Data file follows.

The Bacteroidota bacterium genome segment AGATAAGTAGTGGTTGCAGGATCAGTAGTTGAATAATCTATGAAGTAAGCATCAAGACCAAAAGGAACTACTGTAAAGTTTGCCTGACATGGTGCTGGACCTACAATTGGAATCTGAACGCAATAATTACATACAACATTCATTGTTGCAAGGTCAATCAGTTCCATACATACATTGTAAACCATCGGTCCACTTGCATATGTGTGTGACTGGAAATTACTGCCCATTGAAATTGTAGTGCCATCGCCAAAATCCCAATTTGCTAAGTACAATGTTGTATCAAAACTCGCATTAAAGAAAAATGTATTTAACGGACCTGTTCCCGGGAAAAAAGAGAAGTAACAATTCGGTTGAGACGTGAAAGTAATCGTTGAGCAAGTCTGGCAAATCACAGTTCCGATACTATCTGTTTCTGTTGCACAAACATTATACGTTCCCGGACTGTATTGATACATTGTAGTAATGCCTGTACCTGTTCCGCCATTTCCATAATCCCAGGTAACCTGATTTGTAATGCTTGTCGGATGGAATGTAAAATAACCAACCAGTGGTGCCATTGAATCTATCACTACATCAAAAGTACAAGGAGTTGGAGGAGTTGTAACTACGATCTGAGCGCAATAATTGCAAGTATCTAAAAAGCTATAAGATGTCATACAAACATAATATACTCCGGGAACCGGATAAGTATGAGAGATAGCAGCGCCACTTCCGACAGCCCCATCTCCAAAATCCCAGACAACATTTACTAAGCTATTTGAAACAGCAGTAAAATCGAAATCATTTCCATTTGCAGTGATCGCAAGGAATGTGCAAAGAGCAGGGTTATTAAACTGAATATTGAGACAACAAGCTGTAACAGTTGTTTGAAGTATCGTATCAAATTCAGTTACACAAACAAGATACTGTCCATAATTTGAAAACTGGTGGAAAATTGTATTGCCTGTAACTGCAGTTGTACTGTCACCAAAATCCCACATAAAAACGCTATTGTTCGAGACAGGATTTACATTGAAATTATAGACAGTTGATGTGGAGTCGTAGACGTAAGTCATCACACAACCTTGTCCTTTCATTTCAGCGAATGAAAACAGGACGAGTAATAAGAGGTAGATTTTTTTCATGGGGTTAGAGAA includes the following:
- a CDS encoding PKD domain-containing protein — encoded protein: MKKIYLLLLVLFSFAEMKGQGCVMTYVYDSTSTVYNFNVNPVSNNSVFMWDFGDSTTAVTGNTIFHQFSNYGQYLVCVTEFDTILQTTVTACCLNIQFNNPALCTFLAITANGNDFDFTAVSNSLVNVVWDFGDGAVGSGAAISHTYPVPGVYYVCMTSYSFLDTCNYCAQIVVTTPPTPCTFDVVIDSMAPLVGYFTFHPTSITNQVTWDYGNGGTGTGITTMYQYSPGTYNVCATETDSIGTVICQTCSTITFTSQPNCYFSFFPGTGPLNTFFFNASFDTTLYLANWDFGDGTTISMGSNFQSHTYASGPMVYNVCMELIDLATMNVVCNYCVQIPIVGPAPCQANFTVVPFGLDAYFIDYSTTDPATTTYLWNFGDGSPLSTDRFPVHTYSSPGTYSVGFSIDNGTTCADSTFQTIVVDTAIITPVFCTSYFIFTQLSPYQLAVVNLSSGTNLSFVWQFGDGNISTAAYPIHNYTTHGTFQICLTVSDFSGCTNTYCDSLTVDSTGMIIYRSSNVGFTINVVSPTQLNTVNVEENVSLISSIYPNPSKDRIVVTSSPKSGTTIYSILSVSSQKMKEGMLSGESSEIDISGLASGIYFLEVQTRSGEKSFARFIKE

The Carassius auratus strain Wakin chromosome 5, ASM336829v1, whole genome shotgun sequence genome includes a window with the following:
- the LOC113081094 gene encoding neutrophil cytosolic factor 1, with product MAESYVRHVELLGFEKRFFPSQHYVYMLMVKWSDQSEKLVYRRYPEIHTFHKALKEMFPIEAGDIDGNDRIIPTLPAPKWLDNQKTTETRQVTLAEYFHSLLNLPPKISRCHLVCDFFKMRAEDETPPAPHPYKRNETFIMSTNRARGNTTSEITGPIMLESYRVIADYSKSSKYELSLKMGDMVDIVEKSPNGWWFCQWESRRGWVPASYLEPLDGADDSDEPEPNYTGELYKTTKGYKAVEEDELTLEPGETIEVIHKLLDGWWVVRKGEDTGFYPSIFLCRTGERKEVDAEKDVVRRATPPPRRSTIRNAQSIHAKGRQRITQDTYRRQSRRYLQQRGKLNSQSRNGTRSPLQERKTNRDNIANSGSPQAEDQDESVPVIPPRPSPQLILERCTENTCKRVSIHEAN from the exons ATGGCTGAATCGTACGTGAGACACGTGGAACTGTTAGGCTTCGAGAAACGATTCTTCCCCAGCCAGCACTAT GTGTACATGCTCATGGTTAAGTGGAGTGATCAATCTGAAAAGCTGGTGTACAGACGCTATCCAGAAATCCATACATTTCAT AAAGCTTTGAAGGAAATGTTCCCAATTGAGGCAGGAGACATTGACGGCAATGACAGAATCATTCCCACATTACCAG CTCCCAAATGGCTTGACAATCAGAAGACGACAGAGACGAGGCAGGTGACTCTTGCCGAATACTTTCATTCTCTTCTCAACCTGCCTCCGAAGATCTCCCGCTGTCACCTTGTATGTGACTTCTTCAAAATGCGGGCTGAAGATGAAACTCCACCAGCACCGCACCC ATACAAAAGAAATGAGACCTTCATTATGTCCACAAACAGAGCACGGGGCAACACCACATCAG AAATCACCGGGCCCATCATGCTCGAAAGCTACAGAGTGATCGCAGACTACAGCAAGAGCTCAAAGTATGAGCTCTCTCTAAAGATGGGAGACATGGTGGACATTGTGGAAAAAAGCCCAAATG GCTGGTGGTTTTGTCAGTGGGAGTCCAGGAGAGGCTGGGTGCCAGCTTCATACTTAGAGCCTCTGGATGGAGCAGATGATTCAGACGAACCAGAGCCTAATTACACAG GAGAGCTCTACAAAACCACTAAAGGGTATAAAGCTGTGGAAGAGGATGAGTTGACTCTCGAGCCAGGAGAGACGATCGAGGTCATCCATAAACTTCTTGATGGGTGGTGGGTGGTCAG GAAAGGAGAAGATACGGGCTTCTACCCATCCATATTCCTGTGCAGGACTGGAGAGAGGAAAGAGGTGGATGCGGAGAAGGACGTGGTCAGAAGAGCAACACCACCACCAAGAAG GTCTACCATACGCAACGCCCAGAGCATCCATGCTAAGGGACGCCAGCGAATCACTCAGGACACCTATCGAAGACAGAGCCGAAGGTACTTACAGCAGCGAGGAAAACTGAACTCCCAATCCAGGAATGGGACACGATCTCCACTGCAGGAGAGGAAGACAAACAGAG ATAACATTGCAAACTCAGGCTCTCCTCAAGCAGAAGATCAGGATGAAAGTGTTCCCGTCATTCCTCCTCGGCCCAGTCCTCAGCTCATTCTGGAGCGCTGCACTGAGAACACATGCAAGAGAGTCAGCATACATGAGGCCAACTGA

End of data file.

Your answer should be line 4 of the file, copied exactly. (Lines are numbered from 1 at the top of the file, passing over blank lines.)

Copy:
- the LOC113081094 gene encoding neutrophil cytosolic factor 1, with product MAESYVRHVELLGFEKRFFPSQHYVYMLMVKWSDQSEKLVYRRYPEIHTFHKALKEMFPIEAGDIDGNDRIIPTLPAPKWLDNQKTTETRQVTLAEYFHSLLNLPPKISRCHLVCDFFKMRAEDETPPAPHPYKRNETFIMSTNRARGNTTSEITGPIMLESYRVIADYSKSSKYELSLKMGDMVDIVEKSPNGWWFCQWESRRGWVPASYLEPLDGADDSDEPEPNYTGELYKTTKGYKAVEEDELTLEPGETIEVIHKLLDGWWVVRKGEDTGFYPSIFLCRTGERKEVDAEKDVVRRATPPPRRSTIRNAQSIHAKGRQRITQDTYRRQSRRYLQQRGKLNSQSRNGTRSPLQERKTNRDNIANSGSPQAEDQDESVPVIPPRPSPQLILERCTENTCKRVSIHEAN from the exons ATGGCTGAATCGTACGTGAGACACGTGGAACTGTTAGGCTTCGAGAAACGATTCTTCCCCAGCCAGCACTAT GTGTACATGCTCATGGTTAAGTGGAGTGATCAATCTGAAAAGCTGGTGTACAGACGCTATCCAGAAATCCATACATTTCAT AAAGCTTTGAAGGAAATGTTCCCAATTGAGGCAGGAGACATTGACGGCAATGACAGAATCATTCCCACATTACCAG CTCCCAAATGGCTTGACAATCAGAAGACGACAGAGACGAGGCAGGTGACTCTTGCCGAATACTTTCATTCTCTTCTCAACCTGCCTCCGAAGATCTCCCGCTGTCACCTTGTATGTGACTTCTTCAAAATGCGGGCTGAAGATGAAACTCCACCAGCACCGCACCC ATACAAAAGAAATGAGACCTTCATTATGTCCACAAACAGAGCACGGGGCAACACCACATCAG AAATCACCGGGCCCATCATGCTCGAAAGCTACAGAGTGATCGCAGACTACAGCAAGAGCTCAAAGTATGAGCTCTCTCTAAAGATGGGAGACATGGTGGACATTGTGGAAAAAAGCCCAAATG GCTGGTGGTTTTGTCAGTGGGAGTCCAGGAGAGGCTGGGTGCCAGCTTCATACTTAGAGCCTCTGGATGGAGCAGATGATTCAGACGAACCAGAGCCTAATTACACAG GAGAGCTCTACAAAACCACTAAAGGGTATAAAGCTGTGGAAGAGGATGAGTTGACTCTCGAGCCAGGAGAGACGATCGAGGTCATCCATAAACTTCTTGATGGGTGGTGGGTGGTCAG GAAAGGAGAAGATACGGGCTTCTACCCATCCATATTCCTGTGCAGGACTGGAGAGAGGAAAGAGGTGGATGCGGAGAAGGACGTGGTCAGAAGAGCAACACCACCACCAAGAAG GTCTACCATACGCAACGCCCAGAGCATCCATGCTAAGGGACGCCAGCGAATCACTCAGGACACCTATCGAAGACAGAGCCGAAGGTACTTACAGCAGCGAGGAAAACTGAACTCCCAATCCAGGAATGGGACACGATCTCCACTGCAGGAGAGGAAGACAAACAGAG ATAACATTGCAAACTCAGGCTCTCCTCAAGCAGAAGATCAGGATGAAAGTGTTCCCGTCATTCCTCCTCGGCCCAGTCCTCAGCTCATTCTGGAGCGCTGCACTGAGAACACATGCAAGAGAGTCAGCATACATGAGGCCAACTGA